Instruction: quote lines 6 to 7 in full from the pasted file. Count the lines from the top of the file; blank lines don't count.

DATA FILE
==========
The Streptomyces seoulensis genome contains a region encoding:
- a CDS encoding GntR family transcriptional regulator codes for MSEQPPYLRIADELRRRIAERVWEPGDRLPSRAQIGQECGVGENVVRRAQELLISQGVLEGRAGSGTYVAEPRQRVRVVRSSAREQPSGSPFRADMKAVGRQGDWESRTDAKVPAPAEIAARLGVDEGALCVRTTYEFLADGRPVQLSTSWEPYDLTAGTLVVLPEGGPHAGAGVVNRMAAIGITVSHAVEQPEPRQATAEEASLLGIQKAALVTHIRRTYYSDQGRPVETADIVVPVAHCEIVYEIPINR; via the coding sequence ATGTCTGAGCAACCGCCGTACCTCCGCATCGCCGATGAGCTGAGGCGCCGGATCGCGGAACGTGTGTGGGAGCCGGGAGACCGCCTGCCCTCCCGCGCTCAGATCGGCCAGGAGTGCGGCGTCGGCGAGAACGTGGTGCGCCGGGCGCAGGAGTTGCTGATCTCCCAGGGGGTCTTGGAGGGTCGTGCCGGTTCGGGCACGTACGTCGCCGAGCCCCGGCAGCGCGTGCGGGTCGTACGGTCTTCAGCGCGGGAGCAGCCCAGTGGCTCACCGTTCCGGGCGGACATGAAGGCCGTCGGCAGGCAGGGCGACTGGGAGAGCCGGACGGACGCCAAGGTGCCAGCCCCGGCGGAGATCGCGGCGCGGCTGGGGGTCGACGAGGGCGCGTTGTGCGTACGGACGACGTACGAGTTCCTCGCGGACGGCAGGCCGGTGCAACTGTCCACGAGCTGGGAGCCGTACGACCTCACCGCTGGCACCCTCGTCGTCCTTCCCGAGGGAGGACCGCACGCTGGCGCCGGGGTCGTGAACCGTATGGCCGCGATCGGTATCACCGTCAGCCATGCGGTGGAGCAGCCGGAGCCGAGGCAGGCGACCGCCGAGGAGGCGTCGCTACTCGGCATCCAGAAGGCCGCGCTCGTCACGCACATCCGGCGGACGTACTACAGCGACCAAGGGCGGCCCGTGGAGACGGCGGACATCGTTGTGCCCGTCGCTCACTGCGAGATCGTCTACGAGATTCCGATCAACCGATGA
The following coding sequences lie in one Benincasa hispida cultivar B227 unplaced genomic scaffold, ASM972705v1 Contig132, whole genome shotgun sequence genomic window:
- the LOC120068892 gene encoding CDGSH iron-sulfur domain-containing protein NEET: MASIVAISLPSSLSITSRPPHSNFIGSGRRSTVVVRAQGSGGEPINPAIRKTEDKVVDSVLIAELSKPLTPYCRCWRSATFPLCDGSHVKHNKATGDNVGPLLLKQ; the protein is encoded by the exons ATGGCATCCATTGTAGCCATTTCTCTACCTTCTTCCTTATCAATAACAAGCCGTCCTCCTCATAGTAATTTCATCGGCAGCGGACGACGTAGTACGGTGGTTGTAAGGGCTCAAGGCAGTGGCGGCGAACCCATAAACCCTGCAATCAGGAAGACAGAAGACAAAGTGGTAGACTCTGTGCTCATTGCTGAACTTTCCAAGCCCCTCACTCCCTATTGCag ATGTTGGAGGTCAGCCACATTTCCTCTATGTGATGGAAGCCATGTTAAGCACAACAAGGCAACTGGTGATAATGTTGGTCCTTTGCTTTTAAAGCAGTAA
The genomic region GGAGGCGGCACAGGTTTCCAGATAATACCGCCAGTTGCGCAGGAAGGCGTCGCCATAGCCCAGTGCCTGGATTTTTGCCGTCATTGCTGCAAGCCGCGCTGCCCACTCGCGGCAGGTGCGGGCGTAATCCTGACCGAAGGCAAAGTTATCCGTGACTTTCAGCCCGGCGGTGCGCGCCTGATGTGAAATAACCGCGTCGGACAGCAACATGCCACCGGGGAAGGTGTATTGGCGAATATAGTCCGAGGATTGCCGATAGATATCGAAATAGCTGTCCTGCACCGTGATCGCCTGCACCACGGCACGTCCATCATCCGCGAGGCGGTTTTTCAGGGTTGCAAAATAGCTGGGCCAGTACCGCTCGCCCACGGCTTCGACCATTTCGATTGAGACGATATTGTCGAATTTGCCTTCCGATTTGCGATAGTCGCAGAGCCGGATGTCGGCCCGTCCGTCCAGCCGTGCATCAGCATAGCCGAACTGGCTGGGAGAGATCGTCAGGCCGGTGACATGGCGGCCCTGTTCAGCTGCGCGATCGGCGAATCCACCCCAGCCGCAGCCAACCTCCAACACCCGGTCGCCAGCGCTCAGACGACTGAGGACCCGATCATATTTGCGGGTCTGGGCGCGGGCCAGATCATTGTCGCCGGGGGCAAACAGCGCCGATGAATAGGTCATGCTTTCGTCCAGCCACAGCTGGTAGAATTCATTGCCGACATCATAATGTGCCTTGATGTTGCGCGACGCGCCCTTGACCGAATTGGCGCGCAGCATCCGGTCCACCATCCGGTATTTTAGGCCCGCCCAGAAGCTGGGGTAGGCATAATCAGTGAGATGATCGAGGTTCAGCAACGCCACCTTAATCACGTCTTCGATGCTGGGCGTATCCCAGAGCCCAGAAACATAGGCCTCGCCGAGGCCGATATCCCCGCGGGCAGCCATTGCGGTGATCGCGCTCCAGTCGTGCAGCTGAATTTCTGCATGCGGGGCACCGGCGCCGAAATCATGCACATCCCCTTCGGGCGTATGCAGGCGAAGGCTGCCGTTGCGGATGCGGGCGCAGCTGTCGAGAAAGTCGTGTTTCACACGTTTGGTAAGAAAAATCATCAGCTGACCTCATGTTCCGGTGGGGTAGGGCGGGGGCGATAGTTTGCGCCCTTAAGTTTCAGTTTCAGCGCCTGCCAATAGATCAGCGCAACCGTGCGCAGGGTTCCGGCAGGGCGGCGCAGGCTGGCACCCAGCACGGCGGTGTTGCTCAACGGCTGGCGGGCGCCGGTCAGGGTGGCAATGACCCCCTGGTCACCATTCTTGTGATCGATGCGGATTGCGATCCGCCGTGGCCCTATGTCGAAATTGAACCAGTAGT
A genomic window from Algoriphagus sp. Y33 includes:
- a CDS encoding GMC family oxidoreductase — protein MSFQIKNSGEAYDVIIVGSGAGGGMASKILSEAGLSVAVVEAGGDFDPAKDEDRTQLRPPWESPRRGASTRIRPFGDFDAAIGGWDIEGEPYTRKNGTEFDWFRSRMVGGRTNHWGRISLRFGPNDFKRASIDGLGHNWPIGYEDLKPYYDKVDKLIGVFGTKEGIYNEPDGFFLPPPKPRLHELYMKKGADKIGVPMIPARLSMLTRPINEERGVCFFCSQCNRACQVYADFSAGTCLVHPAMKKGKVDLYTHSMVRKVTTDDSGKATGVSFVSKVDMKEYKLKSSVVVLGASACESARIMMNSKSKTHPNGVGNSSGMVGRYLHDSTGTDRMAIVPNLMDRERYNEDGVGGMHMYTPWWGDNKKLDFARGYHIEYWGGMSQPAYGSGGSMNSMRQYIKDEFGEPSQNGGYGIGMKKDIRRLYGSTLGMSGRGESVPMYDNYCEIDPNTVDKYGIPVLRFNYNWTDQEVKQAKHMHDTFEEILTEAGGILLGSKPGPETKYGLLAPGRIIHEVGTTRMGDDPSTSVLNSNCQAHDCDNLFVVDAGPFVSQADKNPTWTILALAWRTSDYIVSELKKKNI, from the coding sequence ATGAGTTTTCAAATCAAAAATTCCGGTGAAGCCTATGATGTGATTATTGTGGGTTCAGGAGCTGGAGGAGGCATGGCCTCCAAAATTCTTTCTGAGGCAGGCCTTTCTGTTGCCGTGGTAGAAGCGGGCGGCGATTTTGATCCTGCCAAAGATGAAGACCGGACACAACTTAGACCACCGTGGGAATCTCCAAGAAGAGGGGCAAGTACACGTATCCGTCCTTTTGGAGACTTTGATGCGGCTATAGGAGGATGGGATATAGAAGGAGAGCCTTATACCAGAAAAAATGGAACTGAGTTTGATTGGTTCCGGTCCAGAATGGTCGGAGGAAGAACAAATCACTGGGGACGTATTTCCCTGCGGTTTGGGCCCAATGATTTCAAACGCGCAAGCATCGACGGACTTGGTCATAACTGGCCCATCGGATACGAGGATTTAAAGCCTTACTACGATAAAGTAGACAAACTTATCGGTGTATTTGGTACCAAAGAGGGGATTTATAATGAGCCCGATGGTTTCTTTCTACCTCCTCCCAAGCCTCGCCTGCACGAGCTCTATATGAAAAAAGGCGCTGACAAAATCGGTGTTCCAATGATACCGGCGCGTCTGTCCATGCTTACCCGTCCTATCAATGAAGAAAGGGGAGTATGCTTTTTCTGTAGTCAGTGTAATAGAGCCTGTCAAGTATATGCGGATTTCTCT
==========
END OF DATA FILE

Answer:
A genomic window from Algoriphagus sp. Y33 includes:
- a CDS encoding GMC family oxidoreductase — protein MSFQIKNSGEAYDVIIVGSGAGGGMASKILSEAGLSVAVVEAGGDFDPAKDEDRTQLRPPWESPRRGASTRIRPFGDFDAAIGGWDIEGEPYTRKNGTEFDWFRSRMVGGRTNHWGRISLRFGPNDFKRASIDGLGHNWPIGYEDLKPYYDKVDKLIGVFGTKEGIYNEPDGFFLPPPKPRLHELYMKKGADKIGVPMIPARLSMLTRPINEERGVCFFCSQCNRACQVYADFSAGTCLVHPAMKKGKVDLYTHSMVRKVTTDDSGKATGVSFVSKVDMKEYKLKSSVVVLGASACESARIMMNSKSKTHPNGVGNSSGMVGRYLHDSTGTDRMAIVPNLMDRERYNEDGVGGMHMYTPWWGDNKKLDFARGYHIEYWGGMSQPAYGSGGSMNSMRQYIKDEFGEPSQNGGYGIGMKKDIRRLYGSTLGMSGRGESVPMYDNYCEIDPNTVDKYGIPVLRFNYNWTDQEVKQAKHMHDTFEEILTEAGGILLGSKPGPETKYGLLAPGRIIHEVGTTRMGDDPSTSVLNSNCQAHDCDNLFVVDAGPFVSQADKNPTWTILALAWRTSDYIVSELKKKNI, from the coding sequence ATGAGTTTTCAAATCAAAAATTCCGGTGAAGCCTATGATGTGATTATTGTGGGTTCAGGAGCTGGAGGAGGCATGGCCTCCAAAATTCTTTCTGAGGCAGGCCTTTCTGTTGCCGTGGTAGAAGCGGGCGGCGATTTTGATCCTGCCAAAGATGAAGACCGGACACAACTTAGACCACCGTGGGAATCTCCAAGAAGAGGGGCAAGTACACGTATCCGTCCTTTTGGAGACTTTGATGCGGCTATAGGAGGATGGGATATAGAAGGAGAGCCTTATACCAGAAAAAATGGAACTGAGTTTGATTGGTTCCGGTCCAGAATGGTCGGAGGAAGAACAAATCACTGGGGACGTATTTCCCTGCGGTTTGGGCCCAATGATTTCAAACGCGCAAGCATCGACGGACTTGGTCATAACTGGCCCATCGGATACGAGGATTTAAAGCCTTACTACGATAAAGTAGACAAACTTATCGGTGTATTTGGTACCAAAGAGGGGATTTATAATGAGCCCGATGGTTTCTTTCTACCTCCTCCCAAGCCTCGCCTGCACGAGCTCTATATGAAAAAAGGCGCTGACAAAATCGGTGTTCCAATGATACCGGCGCGTCTGTCCATGCTTACCCGTCCTATCAATGAAGAAAGGGGAGTATGCTTTTTCTGTAGTCAGTGTAATAGAGCCTGTCAAGTATATGCGGATTTCTCT